I don't have a secret ingredient (yet). I just use dried basil, garlic powder, a sprinkle of sugar to counteract the acidity and cracked pepper. There is no need for more salt during the pie assembly as the salt used during the draining process is more than adequate.
The only other thing that I did differently was to use half mozzarella and half cheddar. Also 1/2 cup mayo per 2 cups of cheese is really quite enough Paula Dean.
I really recommend using the coarse chop on the tomatoes rather than tomato slices because it is easier to eat as you won't pull a whole slice of tomato out when you take a fork full!

Thursday, June 4, 2009

Shrimp and Grits

Shrimp and Grits are a Charleston South Carolina classic. Traditionally a breakfast dish due to the plentiful fresh shrimp and Shrimpers in the area, it was later refined and served in fine restaurants. Here's my take on this southern classic.
First use stone ground yellow grits, no white grits or quick grits allowed. Second use stone ground yellow grits.

If you want to start out easy and get the feel for cooking the grits, just try some plain shrimp and grits or maybe some cheese grits. Once you have that down then you can start sauteing some peppers and onions and adding a sauce.

If you want to try the shrimp and grits pictured above there are five steps involved. Cook the grits, make the sauce, saute the vegetables, add the shrimp and sauce to the vegetables and simmer to cook the shrimp and meld the flavors then spoon the shrimp and sauce mixture over the grits and serve. Oh I almost forgot the sixth step! Eat and enjoy.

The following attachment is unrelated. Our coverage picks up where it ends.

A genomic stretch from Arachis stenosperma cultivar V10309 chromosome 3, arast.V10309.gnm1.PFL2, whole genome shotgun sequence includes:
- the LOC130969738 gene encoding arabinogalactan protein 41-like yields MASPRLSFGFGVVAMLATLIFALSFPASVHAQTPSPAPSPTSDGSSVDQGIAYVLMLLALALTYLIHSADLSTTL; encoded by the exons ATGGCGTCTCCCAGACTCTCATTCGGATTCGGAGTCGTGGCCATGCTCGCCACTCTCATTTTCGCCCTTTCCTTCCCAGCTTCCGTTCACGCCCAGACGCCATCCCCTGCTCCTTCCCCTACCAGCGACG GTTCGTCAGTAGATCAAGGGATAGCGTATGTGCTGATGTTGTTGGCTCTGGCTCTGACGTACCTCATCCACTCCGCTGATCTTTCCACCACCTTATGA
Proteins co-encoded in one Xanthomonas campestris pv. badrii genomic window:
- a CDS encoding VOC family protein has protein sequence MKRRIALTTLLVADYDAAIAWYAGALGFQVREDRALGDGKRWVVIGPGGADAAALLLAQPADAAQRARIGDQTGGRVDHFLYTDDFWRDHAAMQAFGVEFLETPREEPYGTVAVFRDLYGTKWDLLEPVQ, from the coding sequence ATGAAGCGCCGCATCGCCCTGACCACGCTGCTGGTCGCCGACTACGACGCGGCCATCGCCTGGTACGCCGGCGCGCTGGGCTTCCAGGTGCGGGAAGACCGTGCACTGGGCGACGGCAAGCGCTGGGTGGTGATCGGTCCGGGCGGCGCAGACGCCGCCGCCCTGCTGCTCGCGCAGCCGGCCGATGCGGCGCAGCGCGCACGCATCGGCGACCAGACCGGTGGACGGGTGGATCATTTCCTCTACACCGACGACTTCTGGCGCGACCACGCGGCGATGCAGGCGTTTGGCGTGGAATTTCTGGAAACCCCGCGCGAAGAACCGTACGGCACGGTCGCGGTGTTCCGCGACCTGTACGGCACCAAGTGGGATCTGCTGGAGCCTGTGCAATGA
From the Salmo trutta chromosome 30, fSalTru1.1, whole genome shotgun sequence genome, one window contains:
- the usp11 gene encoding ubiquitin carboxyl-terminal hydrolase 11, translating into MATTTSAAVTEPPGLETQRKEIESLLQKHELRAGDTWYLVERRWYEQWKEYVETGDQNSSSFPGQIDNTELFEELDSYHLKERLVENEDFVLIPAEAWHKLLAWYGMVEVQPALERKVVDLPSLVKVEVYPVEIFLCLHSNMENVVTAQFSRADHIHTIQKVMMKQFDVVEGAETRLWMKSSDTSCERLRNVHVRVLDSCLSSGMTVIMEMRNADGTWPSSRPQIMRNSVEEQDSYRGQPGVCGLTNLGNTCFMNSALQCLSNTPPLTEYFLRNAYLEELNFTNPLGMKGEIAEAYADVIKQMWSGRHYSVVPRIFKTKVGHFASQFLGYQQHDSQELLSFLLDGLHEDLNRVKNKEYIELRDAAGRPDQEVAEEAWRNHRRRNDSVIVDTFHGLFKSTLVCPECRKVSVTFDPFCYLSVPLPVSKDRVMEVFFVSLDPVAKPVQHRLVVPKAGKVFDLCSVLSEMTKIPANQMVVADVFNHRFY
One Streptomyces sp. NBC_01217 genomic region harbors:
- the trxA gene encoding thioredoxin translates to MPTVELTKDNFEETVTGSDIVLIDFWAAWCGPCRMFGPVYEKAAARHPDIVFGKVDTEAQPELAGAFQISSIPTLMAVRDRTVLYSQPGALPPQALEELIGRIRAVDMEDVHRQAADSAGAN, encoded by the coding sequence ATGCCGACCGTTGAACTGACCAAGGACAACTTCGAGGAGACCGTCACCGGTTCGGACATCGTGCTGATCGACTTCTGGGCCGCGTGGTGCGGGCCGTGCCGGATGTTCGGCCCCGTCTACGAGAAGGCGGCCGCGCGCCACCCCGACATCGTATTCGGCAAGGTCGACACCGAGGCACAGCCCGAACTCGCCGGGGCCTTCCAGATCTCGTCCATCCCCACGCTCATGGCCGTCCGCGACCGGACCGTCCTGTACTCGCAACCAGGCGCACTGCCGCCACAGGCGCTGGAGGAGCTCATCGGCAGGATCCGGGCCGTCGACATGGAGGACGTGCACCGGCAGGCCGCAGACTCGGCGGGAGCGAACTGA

To cook the grits bring 4 cups of chicken stock to a boil and slowly stream in one cup of grits whisking with a wire whisk. Return to a boil then reduce heat to low and cook for 8-10 minutes stirring occasionally. Now stir in 1 to 1 1/2 cups shredded cheddar cheese and 1/2 cup heavy cream and cook for another 8-10 minutes over low. I also add 1/4 cup fresh grated Parmesan but that's optional. Thin with more chicken stock as needed to keep the grits creamy smooth.
For the sauce add 1 tsp oil, 1 Tbs minced shallot and minced garlic and saute for a couple of minutes then add 1 cup white wine and the juice of 1 lemon and simmer until reduced by two-thirds. Whisk and add 1 cup heavy cream and reduce by one half. Add 4 oz soft butter a whisk until butter is melted. Keep warm.
For the vegetables add 1 tbs oil to your hot iron skillet then add the red onion, red pepper and green pepper and cook over medium to medium low heat for 5-6 minutes until the peppers have softened a bit.
To finish the shrimp aspect, add the shrimp, sauce and chopped cooked bacon to the pepper and onion mixture and simmer for 5-7 minutes until the shrimp are done. Salt and pepper to taste.